If you build it, they will come. Or rather, if you design it, then build it, then program it, they will come to see your robot pull off cool tricks.
“You’re talking about putting together a group of kids that learn how to build a robot, know how to program, know how to do these events,” said Danta Rogers, the executive director of the Carver Center.
In addition to programming, community outreach and his other duties at the center, Rogers also leads the newly established team. He and several other staffers at the center are working to make sure the team, now a few weeks into practices, puts its best foot forward.
The competitions, which begin in earnest this fall, give teams a challenge in which they must build an autonomous robot from a LEGO Mindstorms EV3 kit and then program it to complete a specific task centered around a theme (this year’s theme is “Into Orbit”). For instance, a team might have to program a bot to kick a soccer ball into a goal or guide a car to bring an item to a certain location. You can get a better idea of what that looks like on LEGO’s website.
“The EV3 is more complicated. The programming language is more sophisticated. They use these things at MIT, Purdue – I’ve had former students come back who were in engineering at Purdue and ask for help because they were given one of these robots,” said Jim McCarter.
McCarter is a 15-year veteran of the FIRST LEGO League, having taken his Kokomo teams to win five state championships. His team even claimed the world championship in 2006. He now acts as a mentor for teams like the one at the Carver Center on behalf of AndyMark, a robotics parts manufacturer in Kokomo.
The Carver Center’s team is made up of around eight to 10 kids, mostly middle school-age. But Rogers says he welcomes anyone who’s interested.
“I’m trying to reach every kid I can reach that wants to be in the program,” Rogers said. “I’m not going to turn a fourth or fifth grader away because I want more of a middle school team. That’s the beginning of another team.”
This team came to be thanks to what Rogers calls a meeting of the minds. Spurred on by the robotics programs’ popularity at local schools, he met with McCarter and AndyMark President and Owner Andy Baker (both of whom he has known for over a decade) to discuss launching a program at the Carver Center. AndyMark is also a parts supplier for the FIRST Robotics Competition.
ICYMI, the FIRST segment from @RealSportsHBO earlier this week is now available – in full – on YouTube! Check it out and be sure to #makeitloud so others can see it! https://t.co/yXKfnn3kEF @HBO @soledadobrien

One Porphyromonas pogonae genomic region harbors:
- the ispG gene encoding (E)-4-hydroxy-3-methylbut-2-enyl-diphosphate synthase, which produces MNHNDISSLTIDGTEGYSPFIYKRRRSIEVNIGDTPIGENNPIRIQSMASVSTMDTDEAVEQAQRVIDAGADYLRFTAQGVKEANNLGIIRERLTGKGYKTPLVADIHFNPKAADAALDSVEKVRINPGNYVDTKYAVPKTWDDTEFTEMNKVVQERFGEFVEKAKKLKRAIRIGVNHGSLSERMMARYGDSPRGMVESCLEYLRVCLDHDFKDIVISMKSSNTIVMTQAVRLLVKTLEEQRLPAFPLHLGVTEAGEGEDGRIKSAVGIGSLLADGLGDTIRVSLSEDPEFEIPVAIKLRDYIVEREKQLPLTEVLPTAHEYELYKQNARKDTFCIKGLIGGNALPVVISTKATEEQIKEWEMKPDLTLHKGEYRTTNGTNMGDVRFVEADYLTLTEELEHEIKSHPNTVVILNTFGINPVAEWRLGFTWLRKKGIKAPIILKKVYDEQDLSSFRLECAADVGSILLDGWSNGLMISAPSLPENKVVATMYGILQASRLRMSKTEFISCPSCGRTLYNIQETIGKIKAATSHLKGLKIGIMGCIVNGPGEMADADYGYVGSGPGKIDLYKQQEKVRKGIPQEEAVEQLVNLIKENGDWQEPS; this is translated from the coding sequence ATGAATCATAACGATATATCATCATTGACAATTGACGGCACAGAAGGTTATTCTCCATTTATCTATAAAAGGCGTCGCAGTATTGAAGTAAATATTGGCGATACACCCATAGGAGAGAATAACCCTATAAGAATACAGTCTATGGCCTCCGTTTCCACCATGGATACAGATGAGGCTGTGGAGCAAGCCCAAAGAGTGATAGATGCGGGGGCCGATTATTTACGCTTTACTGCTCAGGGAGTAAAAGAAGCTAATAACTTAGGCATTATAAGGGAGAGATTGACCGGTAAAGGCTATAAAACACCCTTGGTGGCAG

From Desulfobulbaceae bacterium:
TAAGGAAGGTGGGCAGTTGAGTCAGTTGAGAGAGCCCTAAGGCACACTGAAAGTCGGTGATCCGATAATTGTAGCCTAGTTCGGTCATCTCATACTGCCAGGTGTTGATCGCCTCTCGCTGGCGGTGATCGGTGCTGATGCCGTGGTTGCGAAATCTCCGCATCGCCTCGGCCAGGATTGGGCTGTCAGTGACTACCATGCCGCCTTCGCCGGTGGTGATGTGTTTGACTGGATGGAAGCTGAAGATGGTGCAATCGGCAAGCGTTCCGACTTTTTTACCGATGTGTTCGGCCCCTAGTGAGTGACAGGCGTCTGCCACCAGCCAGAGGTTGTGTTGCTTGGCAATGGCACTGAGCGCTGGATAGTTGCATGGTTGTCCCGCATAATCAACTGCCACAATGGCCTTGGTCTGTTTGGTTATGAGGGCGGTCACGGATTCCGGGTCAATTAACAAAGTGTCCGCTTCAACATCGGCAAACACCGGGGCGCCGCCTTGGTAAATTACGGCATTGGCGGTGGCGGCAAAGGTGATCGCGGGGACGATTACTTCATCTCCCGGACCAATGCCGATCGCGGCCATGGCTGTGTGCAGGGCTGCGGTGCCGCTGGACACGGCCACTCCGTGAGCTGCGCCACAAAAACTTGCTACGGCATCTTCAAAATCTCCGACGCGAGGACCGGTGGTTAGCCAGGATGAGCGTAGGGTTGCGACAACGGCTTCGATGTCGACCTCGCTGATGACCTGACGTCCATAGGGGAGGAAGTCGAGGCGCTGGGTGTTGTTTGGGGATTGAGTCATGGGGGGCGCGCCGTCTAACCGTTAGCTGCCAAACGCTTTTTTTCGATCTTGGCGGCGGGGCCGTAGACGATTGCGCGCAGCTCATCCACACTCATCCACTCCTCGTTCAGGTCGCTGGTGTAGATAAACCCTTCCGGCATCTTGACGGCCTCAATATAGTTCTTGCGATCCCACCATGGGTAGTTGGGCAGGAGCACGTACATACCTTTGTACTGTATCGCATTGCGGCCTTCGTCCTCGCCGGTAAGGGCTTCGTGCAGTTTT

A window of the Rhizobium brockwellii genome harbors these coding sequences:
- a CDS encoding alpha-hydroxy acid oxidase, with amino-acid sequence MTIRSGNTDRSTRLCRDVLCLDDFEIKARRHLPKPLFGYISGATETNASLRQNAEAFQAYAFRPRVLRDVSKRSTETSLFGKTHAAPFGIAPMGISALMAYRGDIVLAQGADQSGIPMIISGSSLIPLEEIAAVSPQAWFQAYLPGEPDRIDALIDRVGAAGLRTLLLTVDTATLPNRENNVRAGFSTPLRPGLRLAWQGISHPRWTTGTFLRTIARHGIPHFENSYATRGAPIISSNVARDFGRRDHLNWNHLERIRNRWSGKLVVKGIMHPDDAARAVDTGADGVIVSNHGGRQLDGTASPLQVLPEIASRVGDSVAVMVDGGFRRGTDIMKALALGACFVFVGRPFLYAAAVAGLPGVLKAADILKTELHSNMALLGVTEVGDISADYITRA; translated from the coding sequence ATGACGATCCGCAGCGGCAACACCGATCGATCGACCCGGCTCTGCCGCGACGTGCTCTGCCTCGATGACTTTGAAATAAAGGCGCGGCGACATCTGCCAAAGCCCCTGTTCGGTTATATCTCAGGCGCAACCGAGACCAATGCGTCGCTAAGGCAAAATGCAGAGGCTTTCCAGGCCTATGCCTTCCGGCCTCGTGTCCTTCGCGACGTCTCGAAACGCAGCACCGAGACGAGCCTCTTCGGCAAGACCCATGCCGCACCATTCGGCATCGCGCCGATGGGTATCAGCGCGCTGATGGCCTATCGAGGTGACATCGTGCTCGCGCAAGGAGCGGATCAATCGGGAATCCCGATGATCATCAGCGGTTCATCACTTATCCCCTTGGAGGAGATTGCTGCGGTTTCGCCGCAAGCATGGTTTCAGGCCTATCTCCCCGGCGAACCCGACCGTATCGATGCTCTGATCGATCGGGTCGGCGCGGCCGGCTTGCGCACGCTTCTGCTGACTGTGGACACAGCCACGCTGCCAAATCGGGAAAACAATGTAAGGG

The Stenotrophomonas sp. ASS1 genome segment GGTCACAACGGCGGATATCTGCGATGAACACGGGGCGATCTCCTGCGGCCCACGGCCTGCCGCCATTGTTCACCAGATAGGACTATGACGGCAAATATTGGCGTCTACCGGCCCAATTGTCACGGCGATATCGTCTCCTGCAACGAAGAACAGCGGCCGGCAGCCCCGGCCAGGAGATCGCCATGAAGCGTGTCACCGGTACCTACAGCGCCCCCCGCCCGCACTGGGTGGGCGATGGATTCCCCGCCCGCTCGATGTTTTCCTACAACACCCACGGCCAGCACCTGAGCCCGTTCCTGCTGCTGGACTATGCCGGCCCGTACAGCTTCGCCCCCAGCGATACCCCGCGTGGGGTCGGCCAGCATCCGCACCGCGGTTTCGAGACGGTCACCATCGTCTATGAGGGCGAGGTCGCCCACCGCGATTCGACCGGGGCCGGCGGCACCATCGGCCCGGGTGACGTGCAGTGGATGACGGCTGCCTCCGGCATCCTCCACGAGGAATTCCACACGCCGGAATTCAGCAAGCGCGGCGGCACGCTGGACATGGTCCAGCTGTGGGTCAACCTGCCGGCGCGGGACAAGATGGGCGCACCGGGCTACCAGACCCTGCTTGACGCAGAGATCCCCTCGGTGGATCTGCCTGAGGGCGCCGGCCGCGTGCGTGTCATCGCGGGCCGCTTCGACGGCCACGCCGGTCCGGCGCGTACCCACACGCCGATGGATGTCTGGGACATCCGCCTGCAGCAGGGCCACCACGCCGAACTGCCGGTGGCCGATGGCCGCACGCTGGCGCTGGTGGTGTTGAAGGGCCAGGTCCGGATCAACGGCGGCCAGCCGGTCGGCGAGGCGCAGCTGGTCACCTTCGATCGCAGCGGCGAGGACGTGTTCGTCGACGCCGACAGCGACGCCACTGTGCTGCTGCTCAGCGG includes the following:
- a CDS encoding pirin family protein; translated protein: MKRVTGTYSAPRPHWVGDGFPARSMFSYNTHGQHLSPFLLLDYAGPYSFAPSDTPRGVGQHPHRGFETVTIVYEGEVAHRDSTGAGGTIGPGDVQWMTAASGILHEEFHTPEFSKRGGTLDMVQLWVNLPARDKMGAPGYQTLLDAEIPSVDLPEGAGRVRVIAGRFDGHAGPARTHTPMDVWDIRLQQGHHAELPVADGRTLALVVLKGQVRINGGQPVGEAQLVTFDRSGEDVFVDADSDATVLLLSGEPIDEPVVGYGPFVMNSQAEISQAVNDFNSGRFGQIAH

— FIRST (@FIRSTweets) June 22, 2018
Rogers also saw the need to appeal to kids who may not be interested in solely athletic outlets.
“They’re not going to play sports. They’re just going to sit around and play on their phones. What can we do to bring them in and get them off their phones? Well, you put a computer in front of them and say, ‘Hey, would you like to try to make this robot?’” Rogers said. “It brings them in because that’s the type of stuff they’re into.”
According to Rogers, the team meets these children where their interests lie, in creative spaces of play like LEGO and Minecraft. But McCarter has a simpler explanation for why it’s appealing.
“It’s robots. Robots are cool,” McCarter laughed. “They come in and they see a robot, and they see this thing moving around…but what really hooks them is once they get on the computer and make a few clicks, type in a few numbers, and then that robot does what they told it to do.”
Both men say that enthusiasm has easily translated into progress for the young engineers. “Lightbulbs are starting to come on,” McCarter said.
But familiarity with the programming is only one item to check off the list before this fall. Rogers is working on raising money and applying for grants to secure a robot kit of their own, which can range from $350 to $500. For now, they’re working with kits that have been loaned out to them.
We want the kids to be able to have everything they need. We don’t want them to go down there and not have what they need, trying to compete,” Rogers said.
Once the Carver Center team gets to the FIRST LEGO League competitions, it’ll be a bot battle to behold. When the league began in 1998, McCarter says there were 27 countries and around 200 teams. Now, 88 countries come together with 32,000 teams to fill stadiums with tens of thousands of people to see these competitions.
As the team prepares to move into the competitive scene, Rogers is already looking past that. His biggest hope for the members? Scholarships and futures in STEM fields.
“It’s math, it’s science, it’s computer programming,” Rogers said. “At the end of the day, some of these kids are going to be our next engineers, be our next computer whizzes.”
Featured photo courtesy of Carver Community Center.